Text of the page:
A little cookie goes a long way: Girl Scouts find solutions to an unusual cookie season
Cookie sales extended through March 21
A little Girl Scout cookie goes a long way after a rough day during an especially difficult year.
Then again, so does a whole sleeve of Thin Mints.
“Because of the pandemic, I mean, it’s like, people are even more excited — they’re like, ‘all right, give me five boxes instead of two,’” said Heather Merritt Gentry, the troop leader for Aspen Girl Scout Brownie Troop 15014.
Local cookie hounds won’t find their fix at the usual booths outside grocery stores or near the gondola plaza this season. The Aspen troop took a COVID-cautious virtual approach with online ordering and options for contactless delivery or shipping to customers.
“We are setting an example for our girls in Girl Scouts to make socially responsible decisions, and to do the right thing for our community,” Merritt Gentry said. “At times like this, as much our girls want to be out selling cookies and it’s the highlight of the year, we thought it was much more important to teach them the value of respecting what our communities need and being … upstanding citizens.”
All four of the scouts in Troop 15014 who chose to sell cookies this year have already met their sales goals thanks to a “tremendous response” from folks eager to show their “cookie loyalty,” Merritt Gentry said. The community has also continued to show strong support for a cookie donating program through which customers purchase boxes for scouts to deliver to “hometown heroes,” with a focus this year on frontline workers; that program is available through other local troops as well.
Most funds raised support the larger Girl Scouts organization, but a portion also contribute to “programming, learning opportunities and experiences” for the local troop, according to Merritt Gentry.
Cookie season isn’t over just yet: The Girl Scouts of Colorado announced Thursday that sales will be extended through March 21 (they were originally slated to wrap up March 7).
There are several Girl Scout troops throughout the Roaring Fork Valley. Basalt Girl Scout Troop Cookie Manager Tracy Sgroi recommends posting in community Facebook pages like the Roaring Fork Swap to find the nearest troop.
“There’s so many girls selling at different levels,” Sgroi said. “We’ll find you.”
Aspen Girl Scout Troop 15014
Visit the Aspen Girl Scouts Facebook page for ordering information, or look for posters with QR codes posted throughout Aspen. The posters link to the cookie sales page for scout Ava Marie Carr, but funds support the entire troop.
Basalt Girl Scout Troop 15015
Email email@example.com to order cookies.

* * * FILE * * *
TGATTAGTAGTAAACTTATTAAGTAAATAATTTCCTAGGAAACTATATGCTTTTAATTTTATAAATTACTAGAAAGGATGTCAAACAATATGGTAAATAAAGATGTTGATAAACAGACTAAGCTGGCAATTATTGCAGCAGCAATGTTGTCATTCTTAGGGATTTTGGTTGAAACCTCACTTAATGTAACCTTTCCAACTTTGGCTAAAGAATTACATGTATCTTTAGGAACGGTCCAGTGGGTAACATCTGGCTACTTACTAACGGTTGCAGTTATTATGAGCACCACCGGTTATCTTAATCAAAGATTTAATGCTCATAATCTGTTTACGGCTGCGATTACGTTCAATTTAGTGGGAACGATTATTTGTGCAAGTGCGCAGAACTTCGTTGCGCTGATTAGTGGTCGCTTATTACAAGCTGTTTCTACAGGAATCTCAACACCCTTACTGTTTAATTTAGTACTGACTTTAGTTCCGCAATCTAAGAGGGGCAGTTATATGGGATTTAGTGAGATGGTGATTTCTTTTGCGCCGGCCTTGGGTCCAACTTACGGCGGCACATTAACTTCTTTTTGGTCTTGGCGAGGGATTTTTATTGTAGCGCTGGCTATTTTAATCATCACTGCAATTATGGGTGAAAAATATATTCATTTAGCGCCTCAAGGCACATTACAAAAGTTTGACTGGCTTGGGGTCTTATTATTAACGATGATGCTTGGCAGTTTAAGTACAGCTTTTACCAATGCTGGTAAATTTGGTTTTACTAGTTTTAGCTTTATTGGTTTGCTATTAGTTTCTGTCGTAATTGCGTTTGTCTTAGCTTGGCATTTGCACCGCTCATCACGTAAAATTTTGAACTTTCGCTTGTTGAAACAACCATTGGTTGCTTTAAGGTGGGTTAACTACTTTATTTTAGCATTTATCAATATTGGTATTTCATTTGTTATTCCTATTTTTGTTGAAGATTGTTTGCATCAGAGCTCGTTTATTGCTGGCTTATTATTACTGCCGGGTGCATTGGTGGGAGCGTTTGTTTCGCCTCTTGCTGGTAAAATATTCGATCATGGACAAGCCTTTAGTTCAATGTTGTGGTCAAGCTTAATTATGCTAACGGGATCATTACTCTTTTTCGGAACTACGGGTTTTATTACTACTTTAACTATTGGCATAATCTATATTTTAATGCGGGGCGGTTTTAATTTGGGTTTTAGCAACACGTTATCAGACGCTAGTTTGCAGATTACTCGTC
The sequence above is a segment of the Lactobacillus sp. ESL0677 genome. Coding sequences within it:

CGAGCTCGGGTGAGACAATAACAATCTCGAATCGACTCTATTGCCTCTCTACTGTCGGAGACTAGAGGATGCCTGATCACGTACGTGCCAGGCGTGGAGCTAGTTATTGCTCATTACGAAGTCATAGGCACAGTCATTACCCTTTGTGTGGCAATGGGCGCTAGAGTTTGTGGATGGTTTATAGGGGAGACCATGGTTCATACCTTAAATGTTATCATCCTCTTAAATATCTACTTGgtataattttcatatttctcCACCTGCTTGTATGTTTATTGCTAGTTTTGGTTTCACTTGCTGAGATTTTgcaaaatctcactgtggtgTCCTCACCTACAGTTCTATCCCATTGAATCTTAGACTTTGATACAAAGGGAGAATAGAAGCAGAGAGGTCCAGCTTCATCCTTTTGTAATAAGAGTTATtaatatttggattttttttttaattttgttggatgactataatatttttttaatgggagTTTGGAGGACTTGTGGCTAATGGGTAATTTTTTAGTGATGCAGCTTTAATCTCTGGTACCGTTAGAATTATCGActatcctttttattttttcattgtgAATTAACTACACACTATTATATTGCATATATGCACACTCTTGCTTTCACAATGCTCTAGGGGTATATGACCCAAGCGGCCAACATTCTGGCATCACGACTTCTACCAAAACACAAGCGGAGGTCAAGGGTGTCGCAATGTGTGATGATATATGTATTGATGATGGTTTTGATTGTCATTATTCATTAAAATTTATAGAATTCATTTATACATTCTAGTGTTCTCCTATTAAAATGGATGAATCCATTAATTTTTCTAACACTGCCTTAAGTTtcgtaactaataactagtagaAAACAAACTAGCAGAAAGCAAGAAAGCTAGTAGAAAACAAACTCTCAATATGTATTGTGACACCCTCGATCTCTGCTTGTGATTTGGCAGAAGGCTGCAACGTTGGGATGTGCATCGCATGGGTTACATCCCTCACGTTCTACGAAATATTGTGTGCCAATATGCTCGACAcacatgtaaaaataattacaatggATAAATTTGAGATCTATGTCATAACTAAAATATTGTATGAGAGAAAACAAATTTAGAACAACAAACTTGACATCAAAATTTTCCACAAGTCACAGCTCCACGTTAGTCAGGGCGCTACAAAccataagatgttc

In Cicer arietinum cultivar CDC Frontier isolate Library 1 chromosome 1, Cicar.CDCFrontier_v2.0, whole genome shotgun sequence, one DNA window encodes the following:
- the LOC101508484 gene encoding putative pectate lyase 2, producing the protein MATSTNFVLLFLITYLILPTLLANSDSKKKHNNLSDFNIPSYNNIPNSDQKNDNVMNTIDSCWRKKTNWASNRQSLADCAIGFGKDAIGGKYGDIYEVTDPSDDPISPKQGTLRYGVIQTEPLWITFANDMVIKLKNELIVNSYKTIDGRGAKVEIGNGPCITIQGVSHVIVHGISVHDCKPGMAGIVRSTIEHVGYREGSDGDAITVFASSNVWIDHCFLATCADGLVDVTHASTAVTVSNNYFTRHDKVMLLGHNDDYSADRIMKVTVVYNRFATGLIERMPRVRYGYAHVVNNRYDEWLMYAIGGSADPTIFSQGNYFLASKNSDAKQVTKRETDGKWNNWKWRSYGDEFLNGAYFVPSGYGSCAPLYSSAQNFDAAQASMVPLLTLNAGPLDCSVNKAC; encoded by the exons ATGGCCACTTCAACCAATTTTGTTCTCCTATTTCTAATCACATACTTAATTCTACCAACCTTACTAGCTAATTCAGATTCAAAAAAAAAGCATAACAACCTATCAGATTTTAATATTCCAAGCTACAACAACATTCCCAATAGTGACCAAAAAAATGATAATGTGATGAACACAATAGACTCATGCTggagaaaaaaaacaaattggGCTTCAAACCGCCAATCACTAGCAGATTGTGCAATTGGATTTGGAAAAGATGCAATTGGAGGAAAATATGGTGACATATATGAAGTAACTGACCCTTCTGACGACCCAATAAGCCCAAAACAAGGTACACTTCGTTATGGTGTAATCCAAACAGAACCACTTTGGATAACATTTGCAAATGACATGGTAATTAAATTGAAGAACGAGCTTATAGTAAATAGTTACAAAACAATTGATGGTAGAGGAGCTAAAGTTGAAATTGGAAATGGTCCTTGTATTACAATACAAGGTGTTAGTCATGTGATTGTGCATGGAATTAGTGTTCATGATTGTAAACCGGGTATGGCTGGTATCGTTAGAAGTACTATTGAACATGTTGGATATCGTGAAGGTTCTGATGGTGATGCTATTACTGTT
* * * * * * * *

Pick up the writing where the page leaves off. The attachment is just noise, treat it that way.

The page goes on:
Some downvalley troops are still offering in-person sales as well. Visit girlscouts.org and use the “Find Cookies” feature to find the nearest booth.
But numbers are still down due to a lack of in-person sales. The cookie season was just wrapping up in mid-March as the pandemic hit last year; scouts set lower goals this year with the challenges of virtual sales in mind.
“It feels different because last year we were able to sell in person and we could sell way more cookies,” said Ava Gentry, a 9-year-old member of Aspen’s troop. “You aren’t seeing the person that you’re selling (the cookies to).”
There is one perk to the virtual approach, she said: no more standing out in the cold.
Outreach has been the main challenge, according to Aspen troop leader Merritt Gentry.
“It’s been so tricky because getting the word out has been tough this year,” she said. “We actually weren’t even sure what to do.”
Scouts have relied on word of mouth, online initiatives and posters around town to share ordering information, but it isn’t quite as effective as a table in a busy hub.
Basalt’s Girl Scout Junior Troop 15015 has likewise set (and met) lower sales targets this year, according to Troop Cookie Manager Tracy Sgroi. They, too, opted for a virtual effort and word-of-mouth outreach over traditional methods of booth sales and door-knocking.
“Oh my gosh, it’s been completely different,” Sgroi said. ‘We didn’t even think there would be cookie sales, truly.”
But the challenges of the pandemic haven’t stopped three scouts from the six-girl Troop 15015 from participating in this year’s effort with a gung-ho attitude, according to Sgroi.
“These girls said, ’OK, no problem, we’ll come up with other ways,’” Sgroi said. “I’m really blown away by their resilience. … The girls have gotten so creative — they’re going to be amazing entrepreneurs when they grow up.”
That is, after all, the Girl Scout way: the program places an emphasis on a willingness to help out and find innovative solutions to challenges even in difficult times.
“The girls are finding ways to keep it safe while still having fun and still running their business,” Sgroi said. “It’s awesome — to teach them that at this young age is so, so important and really cool.”
And for those in the know, getting a box (or several) of Girl Scout cookies is as special this year as any other, if not more so.
“We know how much joy cookies bring to people, and especially this year during the pandemic, it seems like so many people were even more receptive to buying Girl Scout cookies — it’s something people look forward to every spring,” Merritt Gentry said. “It just puts a smile on people’s faces.”
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Aspen City Council is considering yet again to ask voters whether to repurpose Wheeler real estate transfer tax for another community use. The idea has been discussed dozens of times over the years by various councils.